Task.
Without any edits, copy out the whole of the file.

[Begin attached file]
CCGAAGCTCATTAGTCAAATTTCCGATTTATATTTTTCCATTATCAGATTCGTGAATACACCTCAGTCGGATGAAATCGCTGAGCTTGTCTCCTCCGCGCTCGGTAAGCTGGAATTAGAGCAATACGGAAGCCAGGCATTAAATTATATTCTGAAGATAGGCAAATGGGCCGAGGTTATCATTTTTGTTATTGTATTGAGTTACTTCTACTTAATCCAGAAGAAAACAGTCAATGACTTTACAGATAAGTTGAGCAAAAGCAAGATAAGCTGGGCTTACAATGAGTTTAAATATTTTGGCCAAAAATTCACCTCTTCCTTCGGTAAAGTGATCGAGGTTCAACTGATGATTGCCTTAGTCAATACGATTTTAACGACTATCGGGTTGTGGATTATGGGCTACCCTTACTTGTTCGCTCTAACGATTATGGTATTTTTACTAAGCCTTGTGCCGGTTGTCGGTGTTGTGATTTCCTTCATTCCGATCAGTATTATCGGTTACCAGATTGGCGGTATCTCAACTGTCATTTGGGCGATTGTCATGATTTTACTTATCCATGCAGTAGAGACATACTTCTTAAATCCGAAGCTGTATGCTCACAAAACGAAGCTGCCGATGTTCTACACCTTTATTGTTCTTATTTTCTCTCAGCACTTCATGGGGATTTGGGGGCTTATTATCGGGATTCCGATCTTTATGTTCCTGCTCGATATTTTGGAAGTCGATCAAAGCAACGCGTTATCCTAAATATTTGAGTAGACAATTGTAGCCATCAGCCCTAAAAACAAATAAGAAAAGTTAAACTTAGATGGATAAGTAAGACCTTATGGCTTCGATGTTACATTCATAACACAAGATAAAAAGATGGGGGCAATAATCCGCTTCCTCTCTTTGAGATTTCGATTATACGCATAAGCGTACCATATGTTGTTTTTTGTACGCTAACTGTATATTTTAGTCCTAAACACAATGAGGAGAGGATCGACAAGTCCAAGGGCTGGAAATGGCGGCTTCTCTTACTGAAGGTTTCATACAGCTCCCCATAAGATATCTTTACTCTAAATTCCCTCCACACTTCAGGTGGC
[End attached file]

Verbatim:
CCGAAGCTCATTAGTCAAATTTCCGATTTATATTTTTCCATTATCAGATTCGTGAATACACCTCAGTCGGATGAAATCGCTGAGCTTGTCTCCTCCGCGCTCGGTAAGCTGGAATTAGAGCAATACGGAAGCCAGGCATTAAATTATATTCTGAAGATAGGCAAATGGGCCGAGGTTATCATTTTTGTTATTGTATTGAGTTACTTCTACTTAATCCAGAAGAAAACAGTCAATGACTTTACAGATAAGTTGAGCAAAAGCAAGATAAGCTGGGCTTACAATGAGTTTAAATATTTTGGCCAAAAATTCACCTCTTCCTTCGGTAAAGTGATCGAGGTTCAACTGATGATTGCCTTAGTCAATACGATTTTAACGACTATCGGGTTGTGGATTATGGGCTACCCTTACTTGTTCGCTCTAACGATTATGGTATTTTTACTAAGCCTTGTGCCGGTTGTCGGTGTTGTGATTTCCTTCATTCCGATCAGTATTATCGGTTACCAGATTGGCGGTATCTCAACTGTCATTTGGGCGATTGTCATGATTTTACTTATCCATGCAGTAGAGACATACTTCTTAAATCCGAAGCTGTATGCTCACAAAACGAAGCTGCCGATGTTCTACACCTTTATTGTTCTTATTTTCTCTCAGCACTTCATGGGGATTTGGGGGCTTATTATCGGGATTCCGATCTTTATGTTCCTGCTCGATATTTTGGAAGTCGATCAAAGCAACGCGTTATCCTAAATATTTGAGTAGACAATTGTAGCCATCAGCCCTAAAAACAAATAAGAAAAGTTAAACTTAGATGGATAAGTAAGACCTTATGGCTTCGATGTTACATTCATAACACAAGATAAAAAGATGGGGGCAATAATCCGCTTCCTCTCTTTGAGATTTCGATTATACGCATAAGCGTACCATATGTTGTTTTTTGTACGCTAACTGTATATTTTAGTCCTAAACACAATGAGGAGAGGATCGACAAGTCCAAGGGCTGGAAATGGCGGCTTCTCTTACTGAAGGTTTCATACAGCTCCCCATAAGATATCTTTACTCTAAATTCCCTCCACACTTCAGGTGGC